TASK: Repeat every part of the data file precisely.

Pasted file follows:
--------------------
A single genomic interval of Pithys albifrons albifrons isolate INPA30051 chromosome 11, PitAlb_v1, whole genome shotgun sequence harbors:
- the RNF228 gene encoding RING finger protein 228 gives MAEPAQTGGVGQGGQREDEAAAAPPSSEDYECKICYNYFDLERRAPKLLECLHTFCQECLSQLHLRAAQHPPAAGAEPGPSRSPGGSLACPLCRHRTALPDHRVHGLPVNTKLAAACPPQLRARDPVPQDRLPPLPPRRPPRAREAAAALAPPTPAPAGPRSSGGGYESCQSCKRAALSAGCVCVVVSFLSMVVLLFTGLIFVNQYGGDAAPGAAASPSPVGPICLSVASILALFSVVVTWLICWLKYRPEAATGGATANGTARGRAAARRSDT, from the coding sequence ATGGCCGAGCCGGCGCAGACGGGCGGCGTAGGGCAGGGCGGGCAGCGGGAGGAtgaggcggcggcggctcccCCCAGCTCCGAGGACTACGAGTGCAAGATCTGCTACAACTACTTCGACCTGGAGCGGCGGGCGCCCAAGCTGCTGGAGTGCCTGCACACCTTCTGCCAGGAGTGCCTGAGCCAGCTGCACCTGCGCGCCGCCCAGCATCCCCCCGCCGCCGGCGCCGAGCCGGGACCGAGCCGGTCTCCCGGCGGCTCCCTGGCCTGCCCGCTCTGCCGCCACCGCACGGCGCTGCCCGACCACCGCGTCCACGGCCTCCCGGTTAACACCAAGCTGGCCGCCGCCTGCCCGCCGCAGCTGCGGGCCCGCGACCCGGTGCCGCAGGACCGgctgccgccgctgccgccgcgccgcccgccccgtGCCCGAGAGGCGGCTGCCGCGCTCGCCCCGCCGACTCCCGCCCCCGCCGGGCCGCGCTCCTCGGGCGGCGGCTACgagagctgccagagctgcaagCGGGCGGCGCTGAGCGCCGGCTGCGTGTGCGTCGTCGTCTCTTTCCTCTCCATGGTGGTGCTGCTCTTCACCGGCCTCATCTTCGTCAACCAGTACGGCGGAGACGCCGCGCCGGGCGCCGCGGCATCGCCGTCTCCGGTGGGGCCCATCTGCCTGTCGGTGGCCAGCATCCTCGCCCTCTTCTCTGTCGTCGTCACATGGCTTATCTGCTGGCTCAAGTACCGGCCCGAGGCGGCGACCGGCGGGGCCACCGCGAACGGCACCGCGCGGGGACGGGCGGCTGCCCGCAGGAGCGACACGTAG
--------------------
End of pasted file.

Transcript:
A single genomic interval of Pithys albifrons albifrons isolate INPA30051 chromosome 11, PitAlb_v1, whole genome shotgun sequence harbors:
- the RNF228 gene encoding RING finger protein 228 gives MAEPAQTGGVGQGGQREDEAAAAPPSSEDYECKICYNYFDLERRAPKLLECLHTFCQECLSQLHLRAAQHPPAAGAEPGPSRSPGGSLACPLCRHRTALPDHRVHGLPVNTKLAAACPPQLRARDPVPQDRLPPLPPRRPPRAREAAAALAPPTPAPAGPRSSGGGYESCQSCKRAALSAGCVCVVVSFLSMVVLLFTGLIFVNQYGGDAAPGAAASPSPVGPICLSVASILALFSVVVTWLICWLKYRPEAATGGATANGTARGRAAARRSDT, from the coding sequence ATGGCCGAGCCGGCGCAGACGGGCGGCGTAGGGCAGGGCGGGCAGCGGGAGGAtgaggcggcggcggctcccCCCAGCTCCGAGGACTACGAGTGCAAGATCTGCTACAACTACTTCGACCTGGAGCGGCGGGCGCCCAAGCTGCTGGAGTGCCTGCACACCTTCTGCCAGGAGTGCCTGAGCCAGCTGCACCTGCGCGCCGCCCAGCATCCCCCCGCCGCCGGCGCCGAGCCGGGACCGAGCCGGTCTCCCGGCGGCTCCCTGGCCTGCCCGCTCTGCCGCCACCGCACGGCGCTGCCCGACCACCGCGTCCACGGCCTCCCGGTTAACACCAAGCTGGCCGCCGCCTGCCCGCCGCAGCTGCGGGCCCGCGACCCGGTGCCGCAGGACCGgctgccgccgctgccgccgcgccgcccgccccgtGCCCGAGAGGCGGCTGCCGCGCTCGCCCCGCCGACTCCCGCCCCCGCCGGGCCGCGCTCCTCGGGCGGCGGCTACgagagctgccagagctgcaagCGGGCGGCGCTGAGCGCCGGCTGCGTGTGCGTCGTCGTCTCTTTCCTCTCCATGGTGGTGCTGCTCTTCACCGGCCTCATCTTCGTCAACCAGTACGGCGGAGACGCCGCGCCGGGCGCCGCGGCATCGCCGTCTCCGGTGGGGCCCATCTGCCTGTCGGTGGCCAGCATCCTCGCCCTCTTCTCTGTCGTCGTCACATGGCTTATCTGCTGGCTCAAGTACCGGCCCGAGGCGGCGACCGGCGGGGCCACCGCGAACGGCACCGCGCGGGGACGGGCGGCTGCCCGCAGGAGCGACACGTAG